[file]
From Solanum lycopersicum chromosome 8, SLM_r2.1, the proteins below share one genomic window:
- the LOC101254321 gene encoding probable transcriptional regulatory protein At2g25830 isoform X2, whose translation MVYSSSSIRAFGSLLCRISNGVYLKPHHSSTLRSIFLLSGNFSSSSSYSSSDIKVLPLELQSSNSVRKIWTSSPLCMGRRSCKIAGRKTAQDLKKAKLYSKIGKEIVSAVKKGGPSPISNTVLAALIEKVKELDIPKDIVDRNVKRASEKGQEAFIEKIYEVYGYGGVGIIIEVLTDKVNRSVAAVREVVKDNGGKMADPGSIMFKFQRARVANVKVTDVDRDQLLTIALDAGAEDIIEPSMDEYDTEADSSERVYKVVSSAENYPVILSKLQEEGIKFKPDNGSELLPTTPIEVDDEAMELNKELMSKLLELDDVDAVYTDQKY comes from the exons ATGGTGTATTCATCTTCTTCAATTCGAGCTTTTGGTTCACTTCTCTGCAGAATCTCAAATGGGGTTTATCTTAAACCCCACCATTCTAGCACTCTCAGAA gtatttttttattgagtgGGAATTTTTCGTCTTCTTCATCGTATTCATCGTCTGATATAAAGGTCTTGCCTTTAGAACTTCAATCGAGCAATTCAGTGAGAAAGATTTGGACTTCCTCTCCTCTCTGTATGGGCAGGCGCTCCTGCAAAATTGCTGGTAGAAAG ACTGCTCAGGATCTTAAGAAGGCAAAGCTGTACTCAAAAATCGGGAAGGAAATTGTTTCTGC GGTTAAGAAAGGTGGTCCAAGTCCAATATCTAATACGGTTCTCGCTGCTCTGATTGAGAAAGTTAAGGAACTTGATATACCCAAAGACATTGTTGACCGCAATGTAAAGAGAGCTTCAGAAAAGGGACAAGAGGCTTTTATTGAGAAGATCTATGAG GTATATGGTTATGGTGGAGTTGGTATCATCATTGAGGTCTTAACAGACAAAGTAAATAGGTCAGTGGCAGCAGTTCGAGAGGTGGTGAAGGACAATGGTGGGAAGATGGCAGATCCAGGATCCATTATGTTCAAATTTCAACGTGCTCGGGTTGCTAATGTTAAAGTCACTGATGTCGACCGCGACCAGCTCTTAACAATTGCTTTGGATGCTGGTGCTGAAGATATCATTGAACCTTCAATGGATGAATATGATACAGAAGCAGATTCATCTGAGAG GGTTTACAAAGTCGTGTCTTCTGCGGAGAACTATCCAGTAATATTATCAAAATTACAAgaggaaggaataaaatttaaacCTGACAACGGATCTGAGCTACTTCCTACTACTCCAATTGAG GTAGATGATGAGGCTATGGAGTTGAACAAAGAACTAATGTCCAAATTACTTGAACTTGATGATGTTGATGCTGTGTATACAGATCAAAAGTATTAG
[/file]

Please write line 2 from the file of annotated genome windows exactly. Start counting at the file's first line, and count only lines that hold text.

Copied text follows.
- the LOC101254321 gene encoding probable transcriptional regulatory protein At2g25830 isoform X2, whose translation MVYSSSSIRAFGSLLCRISNGVYLKPHHSSTLRSIFLLSGNFSSSSSYSSSDIKVLPLELQSSNSVRKIWTSSPLCMGRRSCKIAGRKTAQDLKKAKLYSKIGKEIVSAVKKGGPSPISNTVLAALIEKVKELDIPKDIVDRNVKRASEKGQEAFIEKIYEVYGYGGVGIIIEVLTDKVNRSVAAVREVVKDNGGKMADPGSIMFKFQRARVANVKVTDVDRDQLLTIALDAGAEDIIEPSMDEYDTEADSSERVYKVVSSAENYPVILSKLQEEGIKFKPDNGSELLPTTPIEVDDEAMELNKELMSKLLELDDVDAVYTDQKY comes from the exons ATGGTGTATTCATCTTCTTCAATTCGAGCTTTTGGTTCACTTCTCTGCAGAATCTCAAATGGGGTTTATCTTAAACCCCACCATTCTAGCACTCTCAGAA gtatttttttattgagtgGGAATTTTTCGTCTTCTTCATCGTATTCATCGTCTGATATAAAGGTCTTGCCTTTAGAACTTCAATCGAGCAATTCAGTGAGAAAGATTTGGACTTCCTCTCCTCTCTGTATGGGCAGGCGCTCCTGCAAAATTGCTGGTAGAAAG ACTGCTCAGGATCTTAAGAAGGCAAAGCTGTACTCAAAAATCGGGAAGGAAATTGTTTCTGC GGTTAAGAAAGGTGGTCCAAGTCCAATATCTAATACGGTTCTCGCTGCTCTGATTGAGAAAGTTAAGGAACTTGATATACCCAAAGACATTGTTGACCGCAATGTAAAGAGAGCTTCAGAAAAGGGACAAGAGGCTTTTATTGAGAAGATCTATGAG GTATATGGTTATGGTGGAGTTGGTATCATCATTGAGGTCTTAACAGACAAAGTAAATAGGTCAGTGGCAGCAGTTCGAGAGGTGGTGAAGGACAATGGTGGGAAGATGGCAGATCCAGGATCCATTATGTTCAAATTTCAACGTGCTCGGGTTGCTAATGTTAAAGTCACTGATGTCGACCGCGACCAGCTCTTAACAATTGCTTTGGATGCTGGTGCTGAAGATATCATTGAACCTTCAATGGATGAATATGATACAGAAGCAGATTCATCTGAGAG GGTTTACAAAGTCGTGTCTTCTGCGGAGAACTATCCAGTAATATTATCAAAATTACAAgaggaaggaataaaatttaaacCTGACAACGGATCTGAGCTACTTCCTACTACTCCAATTGAG GTAGATGATGAGGCTATGGAGTTGAACAAAGAACTAATGTCCAAATTACTTGAACTTGATGATGTTGATGCTGTGTATACAGATCAAAAGTATTAG